The biggest issue for me would be with getting materials. Knepper talks about borrowing from the library. I wholeheartedly agree with this – the library is an amazing resource and it should definitely be utilized whenever possible. But my library almost always does not have what I need when I need it. I can guarantee you that if I planned something for three months (or six months, or nine, or a whole year) from now, they would not have the books, videos, or audios that I needed when that time rolls around. She recommends utilizing the hold system to ensure you get your books on time – again, a great suggestion, but one that wouldn’t work with my library. It’s just an unfortunate fact that my local library, while still a great resource, is just not reliable enough for me to count on in this way. I often have to simply purchase the books I want or need, because they either do not have them at all or I cannot get them when I need them. If I were to attempt to plan a whole year while relying on my library for any resources, I would find that my plan would be a complete and utter waste. I mention this because I do think that, depending on where you live and your local library, you may find that this is true for you as well. I do not believe that this would prohibit you from following Blueprint Homeschooling’s plan, but you will want to keep in mind that you’ll have to find and purchase those items you can’t get from your local library far enough in advance for them to arrive on time – which means that you would have to have a good enough understanding of your budget to ensure that you would be able to make those purchases when the time comes, so you don’t find yourself constantly having to rearrange the plan because you can’t afford the materials you need.
Amy Knepper writes with a conversational tone (including jokes) that makes it feel more like you’re enjoying a cup of coffee with her and chatting about how to homeschool plan than reading a book about how to homeschool plan. I felt far more like I was chatting with a friend, and this, I think, added something more to this book for me. Many books are written by “experts” whose tones often come across as condescending or even downright insulting. Amy Knepper has the experience and the knowledge to back up her claims to have a good method for planning, but she doesn’t use that “I know better than you, so you should listen to me” tone. Her book is written with the friendlier, “Hey, this is what I do and it works great for me, give it a shot if you think it’ll work for you.” There’s no pressure, and no rigidity. While she often mentions the 36 week school year because that is what she uses, she also mentions that you can adapt this process for whatever kind of schedule you use – and even for any method you use (including unschooling, to a degree!).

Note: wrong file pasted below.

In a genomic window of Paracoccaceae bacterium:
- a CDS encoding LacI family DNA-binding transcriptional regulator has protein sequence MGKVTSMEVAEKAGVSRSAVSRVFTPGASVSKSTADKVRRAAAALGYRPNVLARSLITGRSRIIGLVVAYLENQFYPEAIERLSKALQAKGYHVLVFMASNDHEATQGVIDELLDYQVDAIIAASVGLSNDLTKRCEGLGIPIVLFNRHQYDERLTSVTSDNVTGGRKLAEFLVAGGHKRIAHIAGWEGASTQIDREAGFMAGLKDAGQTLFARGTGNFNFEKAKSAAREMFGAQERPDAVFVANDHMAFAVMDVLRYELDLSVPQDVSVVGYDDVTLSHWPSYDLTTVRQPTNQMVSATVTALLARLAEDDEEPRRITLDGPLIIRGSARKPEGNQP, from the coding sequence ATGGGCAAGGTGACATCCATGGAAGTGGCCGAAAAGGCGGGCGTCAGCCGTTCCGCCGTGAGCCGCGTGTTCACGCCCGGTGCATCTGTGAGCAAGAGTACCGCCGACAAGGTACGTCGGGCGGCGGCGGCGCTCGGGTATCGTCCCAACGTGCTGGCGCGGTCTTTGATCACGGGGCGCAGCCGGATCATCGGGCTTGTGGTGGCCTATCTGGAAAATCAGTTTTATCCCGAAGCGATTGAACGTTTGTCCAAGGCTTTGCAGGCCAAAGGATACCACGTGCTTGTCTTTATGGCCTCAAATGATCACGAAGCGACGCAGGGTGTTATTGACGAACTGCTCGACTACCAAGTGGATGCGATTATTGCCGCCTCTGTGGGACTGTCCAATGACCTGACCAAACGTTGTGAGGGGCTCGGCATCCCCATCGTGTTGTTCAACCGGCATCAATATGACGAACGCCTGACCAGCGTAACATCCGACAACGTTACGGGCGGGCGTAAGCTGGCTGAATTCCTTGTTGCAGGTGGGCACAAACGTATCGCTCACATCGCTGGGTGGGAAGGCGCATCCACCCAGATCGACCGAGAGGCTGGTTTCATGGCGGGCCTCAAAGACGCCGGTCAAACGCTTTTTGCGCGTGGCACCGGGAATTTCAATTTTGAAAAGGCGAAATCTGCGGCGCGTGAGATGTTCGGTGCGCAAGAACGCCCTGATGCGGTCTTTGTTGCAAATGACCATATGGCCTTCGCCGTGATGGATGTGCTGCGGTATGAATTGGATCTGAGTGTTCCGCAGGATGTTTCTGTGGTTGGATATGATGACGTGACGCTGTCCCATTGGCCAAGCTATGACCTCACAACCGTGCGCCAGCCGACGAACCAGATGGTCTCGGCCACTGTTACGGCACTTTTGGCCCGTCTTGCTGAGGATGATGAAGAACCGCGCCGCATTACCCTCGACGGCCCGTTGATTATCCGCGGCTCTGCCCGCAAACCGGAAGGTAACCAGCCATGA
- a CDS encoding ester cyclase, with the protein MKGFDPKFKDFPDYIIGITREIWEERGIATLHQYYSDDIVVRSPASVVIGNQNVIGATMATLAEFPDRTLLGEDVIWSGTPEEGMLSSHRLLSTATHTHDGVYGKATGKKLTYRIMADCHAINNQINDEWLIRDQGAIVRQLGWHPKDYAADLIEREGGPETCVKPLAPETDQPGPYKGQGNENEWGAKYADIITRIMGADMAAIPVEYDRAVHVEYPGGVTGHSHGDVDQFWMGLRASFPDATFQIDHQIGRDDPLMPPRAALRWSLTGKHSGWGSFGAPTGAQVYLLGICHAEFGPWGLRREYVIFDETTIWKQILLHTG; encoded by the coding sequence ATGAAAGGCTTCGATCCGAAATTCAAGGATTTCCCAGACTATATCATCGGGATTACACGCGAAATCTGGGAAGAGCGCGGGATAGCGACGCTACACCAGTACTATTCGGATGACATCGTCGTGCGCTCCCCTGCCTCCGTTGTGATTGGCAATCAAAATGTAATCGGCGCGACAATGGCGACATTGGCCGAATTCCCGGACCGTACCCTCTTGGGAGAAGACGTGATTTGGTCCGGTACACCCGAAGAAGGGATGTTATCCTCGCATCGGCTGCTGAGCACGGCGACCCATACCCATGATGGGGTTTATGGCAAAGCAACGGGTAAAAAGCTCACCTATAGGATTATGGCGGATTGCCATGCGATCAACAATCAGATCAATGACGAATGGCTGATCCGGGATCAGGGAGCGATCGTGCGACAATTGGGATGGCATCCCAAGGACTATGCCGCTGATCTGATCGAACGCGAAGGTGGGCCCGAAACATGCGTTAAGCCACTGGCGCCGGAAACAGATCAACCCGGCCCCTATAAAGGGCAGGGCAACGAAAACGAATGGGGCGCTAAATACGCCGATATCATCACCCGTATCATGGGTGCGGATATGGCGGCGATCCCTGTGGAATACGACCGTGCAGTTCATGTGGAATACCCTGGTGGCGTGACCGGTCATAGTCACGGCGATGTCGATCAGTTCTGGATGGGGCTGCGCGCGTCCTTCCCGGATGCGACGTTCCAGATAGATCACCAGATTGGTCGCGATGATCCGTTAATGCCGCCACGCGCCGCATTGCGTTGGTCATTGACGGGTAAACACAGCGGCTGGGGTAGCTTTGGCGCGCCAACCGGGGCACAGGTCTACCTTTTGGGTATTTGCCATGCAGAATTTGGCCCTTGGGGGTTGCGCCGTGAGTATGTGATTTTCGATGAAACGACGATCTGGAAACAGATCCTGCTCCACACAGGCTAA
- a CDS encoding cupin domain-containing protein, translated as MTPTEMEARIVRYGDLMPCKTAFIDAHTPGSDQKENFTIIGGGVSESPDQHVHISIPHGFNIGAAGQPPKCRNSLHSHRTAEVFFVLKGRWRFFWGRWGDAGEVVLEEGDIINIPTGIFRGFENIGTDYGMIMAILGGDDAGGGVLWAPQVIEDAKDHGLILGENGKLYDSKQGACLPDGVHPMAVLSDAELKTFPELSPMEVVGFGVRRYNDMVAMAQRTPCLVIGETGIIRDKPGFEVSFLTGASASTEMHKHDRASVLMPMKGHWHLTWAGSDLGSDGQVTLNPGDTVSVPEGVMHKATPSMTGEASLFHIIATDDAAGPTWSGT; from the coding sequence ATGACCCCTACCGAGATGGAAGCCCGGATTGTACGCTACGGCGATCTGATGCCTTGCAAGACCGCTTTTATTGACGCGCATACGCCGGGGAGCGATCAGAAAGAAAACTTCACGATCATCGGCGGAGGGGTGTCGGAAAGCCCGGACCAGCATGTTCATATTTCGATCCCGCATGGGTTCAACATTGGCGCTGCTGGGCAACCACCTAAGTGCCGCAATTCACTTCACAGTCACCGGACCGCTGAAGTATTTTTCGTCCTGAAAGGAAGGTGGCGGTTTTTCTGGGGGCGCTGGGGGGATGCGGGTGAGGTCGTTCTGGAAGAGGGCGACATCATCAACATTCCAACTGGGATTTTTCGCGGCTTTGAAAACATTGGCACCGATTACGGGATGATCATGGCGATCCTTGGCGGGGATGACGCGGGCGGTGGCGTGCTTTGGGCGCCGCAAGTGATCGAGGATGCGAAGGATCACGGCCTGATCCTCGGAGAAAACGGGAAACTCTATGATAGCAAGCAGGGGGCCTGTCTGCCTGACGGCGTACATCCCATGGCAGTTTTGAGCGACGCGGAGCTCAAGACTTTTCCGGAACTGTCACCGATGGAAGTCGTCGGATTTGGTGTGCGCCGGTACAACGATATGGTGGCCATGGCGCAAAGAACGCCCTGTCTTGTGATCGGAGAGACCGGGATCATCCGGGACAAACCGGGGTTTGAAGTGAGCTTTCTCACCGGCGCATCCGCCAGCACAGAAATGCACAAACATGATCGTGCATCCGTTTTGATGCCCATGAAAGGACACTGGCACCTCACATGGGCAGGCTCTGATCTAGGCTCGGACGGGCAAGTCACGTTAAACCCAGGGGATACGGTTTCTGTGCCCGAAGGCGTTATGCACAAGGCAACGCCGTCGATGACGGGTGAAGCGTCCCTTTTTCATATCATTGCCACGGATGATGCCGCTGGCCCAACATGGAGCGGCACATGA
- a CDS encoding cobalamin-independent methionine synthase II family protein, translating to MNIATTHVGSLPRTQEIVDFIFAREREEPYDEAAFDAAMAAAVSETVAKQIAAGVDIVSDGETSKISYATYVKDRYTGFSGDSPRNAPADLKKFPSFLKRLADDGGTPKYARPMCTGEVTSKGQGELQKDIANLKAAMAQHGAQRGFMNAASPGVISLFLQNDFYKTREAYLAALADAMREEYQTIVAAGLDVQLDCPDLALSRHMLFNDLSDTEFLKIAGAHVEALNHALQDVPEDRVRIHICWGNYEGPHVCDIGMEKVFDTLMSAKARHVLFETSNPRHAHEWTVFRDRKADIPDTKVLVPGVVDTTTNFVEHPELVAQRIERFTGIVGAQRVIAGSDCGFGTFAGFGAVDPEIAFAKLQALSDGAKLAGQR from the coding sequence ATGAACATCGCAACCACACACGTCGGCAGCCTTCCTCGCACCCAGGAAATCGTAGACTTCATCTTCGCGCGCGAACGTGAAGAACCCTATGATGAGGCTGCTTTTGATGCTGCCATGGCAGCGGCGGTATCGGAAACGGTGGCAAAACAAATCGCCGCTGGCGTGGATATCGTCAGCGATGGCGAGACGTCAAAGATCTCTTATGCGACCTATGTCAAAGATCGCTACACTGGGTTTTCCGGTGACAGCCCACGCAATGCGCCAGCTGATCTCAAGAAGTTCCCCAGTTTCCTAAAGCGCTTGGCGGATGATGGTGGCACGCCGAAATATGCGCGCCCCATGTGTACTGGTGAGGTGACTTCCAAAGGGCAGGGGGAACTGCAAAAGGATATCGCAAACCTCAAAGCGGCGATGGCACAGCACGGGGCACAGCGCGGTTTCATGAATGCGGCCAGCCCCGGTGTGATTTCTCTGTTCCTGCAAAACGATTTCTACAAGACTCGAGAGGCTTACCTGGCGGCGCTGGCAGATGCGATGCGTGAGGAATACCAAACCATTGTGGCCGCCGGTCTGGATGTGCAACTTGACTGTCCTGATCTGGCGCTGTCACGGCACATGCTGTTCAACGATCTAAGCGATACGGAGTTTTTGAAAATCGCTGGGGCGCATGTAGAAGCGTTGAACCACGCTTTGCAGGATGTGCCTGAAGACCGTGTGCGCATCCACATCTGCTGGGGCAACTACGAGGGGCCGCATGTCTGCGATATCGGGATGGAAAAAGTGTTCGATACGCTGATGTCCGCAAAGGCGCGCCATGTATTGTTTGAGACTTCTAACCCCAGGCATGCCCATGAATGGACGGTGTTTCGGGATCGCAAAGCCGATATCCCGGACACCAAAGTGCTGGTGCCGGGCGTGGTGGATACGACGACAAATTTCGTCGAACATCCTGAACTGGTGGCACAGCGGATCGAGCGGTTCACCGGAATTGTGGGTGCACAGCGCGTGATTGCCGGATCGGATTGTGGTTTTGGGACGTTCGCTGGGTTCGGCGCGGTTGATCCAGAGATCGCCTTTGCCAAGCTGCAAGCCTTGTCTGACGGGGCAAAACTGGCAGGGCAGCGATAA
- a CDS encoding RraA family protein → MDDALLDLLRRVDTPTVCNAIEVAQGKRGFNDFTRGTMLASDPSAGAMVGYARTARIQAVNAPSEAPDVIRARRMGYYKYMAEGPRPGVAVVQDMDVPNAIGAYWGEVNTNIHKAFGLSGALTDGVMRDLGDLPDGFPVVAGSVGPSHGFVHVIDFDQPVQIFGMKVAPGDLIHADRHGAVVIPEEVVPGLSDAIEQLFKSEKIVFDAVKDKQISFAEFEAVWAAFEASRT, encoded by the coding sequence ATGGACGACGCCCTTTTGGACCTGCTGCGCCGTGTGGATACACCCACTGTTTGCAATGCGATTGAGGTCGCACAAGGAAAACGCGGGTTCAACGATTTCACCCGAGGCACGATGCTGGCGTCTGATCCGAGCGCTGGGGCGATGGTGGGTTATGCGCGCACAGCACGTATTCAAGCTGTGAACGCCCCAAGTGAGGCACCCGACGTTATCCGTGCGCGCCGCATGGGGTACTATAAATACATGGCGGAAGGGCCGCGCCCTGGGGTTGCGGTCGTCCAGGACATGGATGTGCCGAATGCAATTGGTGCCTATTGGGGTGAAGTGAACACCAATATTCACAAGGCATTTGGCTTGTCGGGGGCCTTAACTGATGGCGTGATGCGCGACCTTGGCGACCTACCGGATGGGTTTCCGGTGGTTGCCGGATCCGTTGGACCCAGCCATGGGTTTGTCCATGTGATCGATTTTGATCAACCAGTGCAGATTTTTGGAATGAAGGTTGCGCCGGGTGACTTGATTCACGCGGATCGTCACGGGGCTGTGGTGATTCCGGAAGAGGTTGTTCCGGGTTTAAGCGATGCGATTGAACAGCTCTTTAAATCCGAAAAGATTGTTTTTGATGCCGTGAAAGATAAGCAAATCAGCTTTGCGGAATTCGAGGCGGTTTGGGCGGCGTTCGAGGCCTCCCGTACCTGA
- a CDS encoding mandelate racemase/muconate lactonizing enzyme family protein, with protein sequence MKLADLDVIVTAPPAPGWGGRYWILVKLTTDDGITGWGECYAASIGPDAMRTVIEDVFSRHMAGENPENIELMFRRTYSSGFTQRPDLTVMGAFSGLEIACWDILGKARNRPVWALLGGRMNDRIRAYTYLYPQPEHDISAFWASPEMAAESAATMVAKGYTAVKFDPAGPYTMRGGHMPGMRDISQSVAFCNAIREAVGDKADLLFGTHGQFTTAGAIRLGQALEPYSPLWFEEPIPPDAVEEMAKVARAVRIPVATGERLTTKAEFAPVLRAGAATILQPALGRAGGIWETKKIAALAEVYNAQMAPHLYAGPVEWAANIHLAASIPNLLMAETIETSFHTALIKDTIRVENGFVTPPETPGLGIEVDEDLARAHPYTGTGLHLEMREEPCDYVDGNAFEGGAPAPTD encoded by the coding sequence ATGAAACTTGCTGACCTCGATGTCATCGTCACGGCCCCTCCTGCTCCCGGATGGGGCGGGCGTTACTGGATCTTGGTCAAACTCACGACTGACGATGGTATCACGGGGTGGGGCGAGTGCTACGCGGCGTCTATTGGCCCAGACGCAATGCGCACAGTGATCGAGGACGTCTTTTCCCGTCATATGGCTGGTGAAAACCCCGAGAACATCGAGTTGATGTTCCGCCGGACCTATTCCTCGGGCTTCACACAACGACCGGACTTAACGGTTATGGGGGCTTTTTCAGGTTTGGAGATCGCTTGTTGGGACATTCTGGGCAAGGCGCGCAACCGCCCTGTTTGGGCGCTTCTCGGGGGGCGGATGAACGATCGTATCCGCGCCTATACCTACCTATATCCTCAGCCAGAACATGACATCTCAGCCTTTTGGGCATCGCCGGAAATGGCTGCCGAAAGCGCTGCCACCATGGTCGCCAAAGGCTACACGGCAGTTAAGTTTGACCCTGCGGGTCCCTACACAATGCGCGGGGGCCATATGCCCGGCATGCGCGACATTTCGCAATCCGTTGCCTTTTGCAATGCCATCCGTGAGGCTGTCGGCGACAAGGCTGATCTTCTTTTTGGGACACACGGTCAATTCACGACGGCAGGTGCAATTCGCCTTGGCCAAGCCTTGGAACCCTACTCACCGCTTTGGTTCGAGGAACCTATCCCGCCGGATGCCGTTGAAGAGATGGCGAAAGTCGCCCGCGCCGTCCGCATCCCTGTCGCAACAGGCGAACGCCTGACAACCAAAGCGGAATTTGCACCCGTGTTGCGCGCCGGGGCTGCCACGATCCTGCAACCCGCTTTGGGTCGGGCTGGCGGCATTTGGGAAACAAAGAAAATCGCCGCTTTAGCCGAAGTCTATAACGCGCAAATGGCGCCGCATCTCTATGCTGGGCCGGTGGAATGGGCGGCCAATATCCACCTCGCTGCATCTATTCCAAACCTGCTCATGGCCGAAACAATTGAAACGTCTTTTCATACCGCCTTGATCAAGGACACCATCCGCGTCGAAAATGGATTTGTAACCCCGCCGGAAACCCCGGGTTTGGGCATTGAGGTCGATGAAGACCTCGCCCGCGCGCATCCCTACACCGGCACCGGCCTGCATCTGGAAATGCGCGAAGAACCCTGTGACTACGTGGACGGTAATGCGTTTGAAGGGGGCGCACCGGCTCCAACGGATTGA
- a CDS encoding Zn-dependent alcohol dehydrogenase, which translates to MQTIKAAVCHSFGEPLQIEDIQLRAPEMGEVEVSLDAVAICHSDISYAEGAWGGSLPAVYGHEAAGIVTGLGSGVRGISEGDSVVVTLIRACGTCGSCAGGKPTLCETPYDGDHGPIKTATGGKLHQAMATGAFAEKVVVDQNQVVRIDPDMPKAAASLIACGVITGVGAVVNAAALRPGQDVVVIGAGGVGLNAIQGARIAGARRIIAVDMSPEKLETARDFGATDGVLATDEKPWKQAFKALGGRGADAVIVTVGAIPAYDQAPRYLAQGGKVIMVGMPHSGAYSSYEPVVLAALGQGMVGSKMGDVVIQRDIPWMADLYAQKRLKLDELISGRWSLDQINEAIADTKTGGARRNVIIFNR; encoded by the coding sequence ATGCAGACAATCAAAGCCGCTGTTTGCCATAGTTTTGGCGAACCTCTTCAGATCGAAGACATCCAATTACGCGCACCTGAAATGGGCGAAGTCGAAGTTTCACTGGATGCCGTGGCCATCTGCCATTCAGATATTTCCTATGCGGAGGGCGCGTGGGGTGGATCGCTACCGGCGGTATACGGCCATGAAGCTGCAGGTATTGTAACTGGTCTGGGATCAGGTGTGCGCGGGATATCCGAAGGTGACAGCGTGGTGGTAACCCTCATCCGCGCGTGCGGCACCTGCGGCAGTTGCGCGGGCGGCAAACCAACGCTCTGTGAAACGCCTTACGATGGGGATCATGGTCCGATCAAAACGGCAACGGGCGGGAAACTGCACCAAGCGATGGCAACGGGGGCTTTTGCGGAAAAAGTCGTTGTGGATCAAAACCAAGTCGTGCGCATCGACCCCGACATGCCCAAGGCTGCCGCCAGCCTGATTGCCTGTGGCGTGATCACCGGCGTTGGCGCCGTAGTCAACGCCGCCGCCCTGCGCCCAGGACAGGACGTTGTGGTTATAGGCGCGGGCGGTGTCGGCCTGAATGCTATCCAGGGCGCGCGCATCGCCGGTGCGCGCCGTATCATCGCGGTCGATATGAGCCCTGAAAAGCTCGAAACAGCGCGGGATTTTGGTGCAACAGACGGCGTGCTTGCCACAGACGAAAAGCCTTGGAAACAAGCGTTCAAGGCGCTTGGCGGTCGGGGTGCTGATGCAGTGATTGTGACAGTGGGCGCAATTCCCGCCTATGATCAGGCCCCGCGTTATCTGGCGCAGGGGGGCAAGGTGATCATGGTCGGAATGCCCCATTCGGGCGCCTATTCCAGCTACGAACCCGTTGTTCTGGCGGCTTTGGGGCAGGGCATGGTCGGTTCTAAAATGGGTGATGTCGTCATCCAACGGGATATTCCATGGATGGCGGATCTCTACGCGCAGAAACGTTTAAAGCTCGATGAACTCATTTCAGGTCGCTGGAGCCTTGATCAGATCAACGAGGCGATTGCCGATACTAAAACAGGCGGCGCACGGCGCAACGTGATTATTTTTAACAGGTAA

Overall, I would say that this book would be an ideal book for someone who is just getting started with homeschooling, or maybe who hasn’t been doing it very long and is looking for something to help them find their feet – but it would also be great for someone who’s been at it longer and is feeling burnt out, frustrated or simply knows that what they’ve been doing isn’t working anymore and they want a change. The process is adaptable, so regardless of how you want to homeschool, you’re certain to find a way to make it work for you.